I’ve written already about the advice people gave me when I was pregnant—the ever-present warning that I would shit while in labor—and the ways I came to realize the place that advice comes from. We want to help. We want to turn back the clock and fix things for our past selves. We want to form a bond. We want to forget that we are humans and humans sometimes make dumb choices, like toddlers who need to do everything themselves despite not understanding things like ketchup or windows all that well.
Here is the warning no one gave me that I pass on to all parents-to-be: Beware the four month sleep regression! Beware!
When I was pregnant with Tiny Mr. I, I had terrible morning sickness and constant sciatica. People told me a difficult pregnancy meant an easy labor. I was in labor for twenty-two hours and he had a fourteen-and-a-half-inch head. People told me a difficult labor meant an easy baby.
I should have told people to shut their mouths.
A thing about newborns: They don’t sleep like adults do. They only get two sleep stages, active and quiet, and they go into active, “REM-like” sleep first whereas we work up to it. They sleep light but they sleep often—falling asleep’s not the problem, someone waking them in that active stage is. The biggest problems with newborn sleep are having to wake up and feed them in the middle of the night and some jerk ringing your doorbell in the middle of a nap despite the sign. It’s not great, but it’s doable, and as they get older they start being able to go longer between feeds, start stringing together sleep cycles, and maybe they even make it through the night. You might think you got an easy baby.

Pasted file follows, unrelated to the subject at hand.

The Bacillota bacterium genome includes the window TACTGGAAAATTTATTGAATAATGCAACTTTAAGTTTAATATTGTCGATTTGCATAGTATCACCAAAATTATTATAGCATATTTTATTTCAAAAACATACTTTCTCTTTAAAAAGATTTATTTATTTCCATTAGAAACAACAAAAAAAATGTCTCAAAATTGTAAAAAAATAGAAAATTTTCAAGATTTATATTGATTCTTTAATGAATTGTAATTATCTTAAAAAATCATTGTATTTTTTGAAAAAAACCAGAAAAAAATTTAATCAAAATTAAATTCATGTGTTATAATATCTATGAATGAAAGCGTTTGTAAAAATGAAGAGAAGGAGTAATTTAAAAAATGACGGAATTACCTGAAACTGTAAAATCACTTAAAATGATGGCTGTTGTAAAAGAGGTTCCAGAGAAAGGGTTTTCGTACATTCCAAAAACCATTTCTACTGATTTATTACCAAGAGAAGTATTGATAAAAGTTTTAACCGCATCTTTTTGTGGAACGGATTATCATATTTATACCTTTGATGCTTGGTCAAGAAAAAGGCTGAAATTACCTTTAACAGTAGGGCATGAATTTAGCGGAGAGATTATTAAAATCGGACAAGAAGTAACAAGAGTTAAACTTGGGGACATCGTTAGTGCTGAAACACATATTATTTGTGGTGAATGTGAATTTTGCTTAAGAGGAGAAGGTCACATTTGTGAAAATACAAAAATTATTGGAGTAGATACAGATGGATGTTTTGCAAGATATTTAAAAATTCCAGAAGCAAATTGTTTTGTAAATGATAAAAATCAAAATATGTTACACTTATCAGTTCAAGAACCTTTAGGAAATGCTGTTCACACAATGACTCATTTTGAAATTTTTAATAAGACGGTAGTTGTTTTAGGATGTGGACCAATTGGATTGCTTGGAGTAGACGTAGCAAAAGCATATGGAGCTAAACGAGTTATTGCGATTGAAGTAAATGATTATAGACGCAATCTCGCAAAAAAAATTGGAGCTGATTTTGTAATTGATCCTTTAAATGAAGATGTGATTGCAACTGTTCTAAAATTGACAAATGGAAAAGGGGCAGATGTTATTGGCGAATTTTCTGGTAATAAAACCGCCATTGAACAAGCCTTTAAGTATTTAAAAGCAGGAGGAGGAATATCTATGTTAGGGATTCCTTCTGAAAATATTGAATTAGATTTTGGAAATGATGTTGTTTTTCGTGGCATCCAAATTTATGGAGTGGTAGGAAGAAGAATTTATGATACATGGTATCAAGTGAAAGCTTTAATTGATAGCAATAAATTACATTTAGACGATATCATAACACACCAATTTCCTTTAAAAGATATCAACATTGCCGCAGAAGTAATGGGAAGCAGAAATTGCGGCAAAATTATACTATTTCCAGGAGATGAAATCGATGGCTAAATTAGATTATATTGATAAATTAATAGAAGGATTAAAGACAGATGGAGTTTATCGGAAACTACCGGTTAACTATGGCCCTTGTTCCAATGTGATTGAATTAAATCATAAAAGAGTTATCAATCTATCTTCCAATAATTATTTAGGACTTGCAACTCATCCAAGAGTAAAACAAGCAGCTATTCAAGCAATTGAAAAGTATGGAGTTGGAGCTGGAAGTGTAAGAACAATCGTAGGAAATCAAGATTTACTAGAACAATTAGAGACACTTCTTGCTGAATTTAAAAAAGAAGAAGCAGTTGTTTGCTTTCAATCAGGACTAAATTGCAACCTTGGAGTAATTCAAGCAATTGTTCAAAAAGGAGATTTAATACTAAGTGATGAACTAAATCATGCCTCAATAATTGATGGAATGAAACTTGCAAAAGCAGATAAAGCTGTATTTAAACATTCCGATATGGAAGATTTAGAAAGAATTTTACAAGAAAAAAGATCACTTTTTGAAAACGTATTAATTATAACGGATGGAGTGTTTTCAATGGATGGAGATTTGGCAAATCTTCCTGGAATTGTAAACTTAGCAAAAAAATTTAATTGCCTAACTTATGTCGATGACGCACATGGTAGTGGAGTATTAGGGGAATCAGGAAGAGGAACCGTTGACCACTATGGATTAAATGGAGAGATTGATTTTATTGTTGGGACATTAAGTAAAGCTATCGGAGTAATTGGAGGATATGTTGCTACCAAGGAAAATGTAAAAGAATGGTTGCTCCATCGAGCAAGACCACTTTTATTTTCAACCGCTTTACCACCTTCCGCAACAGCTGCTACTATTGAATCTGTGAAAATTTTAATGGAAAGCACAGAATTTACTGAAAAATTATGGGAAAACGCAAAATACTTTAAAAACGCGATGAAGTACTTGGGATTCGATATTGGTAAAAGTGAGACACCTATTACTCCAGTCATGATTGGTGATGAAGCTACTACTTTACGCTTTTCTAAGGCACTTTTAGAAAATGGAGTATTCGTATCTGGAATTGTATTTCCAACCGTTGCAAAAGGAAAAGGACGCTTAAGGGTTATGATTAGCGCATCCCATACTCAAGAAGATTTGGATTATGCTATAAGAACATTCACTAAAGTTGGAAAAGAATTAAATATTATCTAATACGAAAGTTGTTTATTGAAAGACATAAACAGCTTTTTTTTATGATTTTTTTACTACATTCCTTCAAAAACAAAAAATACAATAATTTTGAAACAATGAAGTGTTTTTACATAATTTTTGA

Then…they hit four months.
At four months, Tiny Mr. I started waking up more. Turns out this was because he was developing adult-like sleep cycles and it’s totally normal. Except he didn’t know how to go back to sleep and we, his loving parents, assumed that he was merely having a growth spurt and needed to nurse more. (I should mention here that even before he became a nightmare sleeper, he was a crummy eater. Two hours just to eat some times. The lactation consultant’s final verdict—after checking latch and supply and position multiple times—was “He’s just bad at this.”).
So: wake up, cry, eat (for at least an hour), fall asleep again. Repeat. We were back to the bad old days.
Then it started getting worse. He was waking up four or five times a night. I was losing my ever-loving mind. I slammed into PPD. I wrote a book I don’t even totally remember at this point. People commented at this age that Tiny Mr. I had huge eyes—he does, but they were shockingly large because he was so tired all the time, he went around holding them as wide as he could.
Somewhere in here, someone told me about the four month sleep regression, and I realized how wildly we’d gone off track. There are as many ways to get a baby to sleep as there are ways to start a novel. While our dreams of side-car cribs and letting him settle into his own nap schedule are some other baby’s perfect sleep plan, they were not Tiny Mr. I’s. Much like a book, my babies needed structure and focus. A sleep routine, a schedule, space to sort himself out, but plenty of hands-on attention and a firmness that, no, we were going to bed now. It took an embarrassing number of books, meltdowns, and a series of visits with a sleep specialist—because I was absolutely out of my mind at this point—but around 11 months old, Tiny Mr. I finally began reliably sleep through the night.
Cue child #2, Itsy Mr. E: We pounced that baby with a sleep routine the moment I could stand up again. And whether he was naturally a better sleeper, or if being prepared for the four month sleep regression made the difference, Itsy Mr. E sleeps like an angel.
Got some advice you wish someone had told you? Post it in the comments!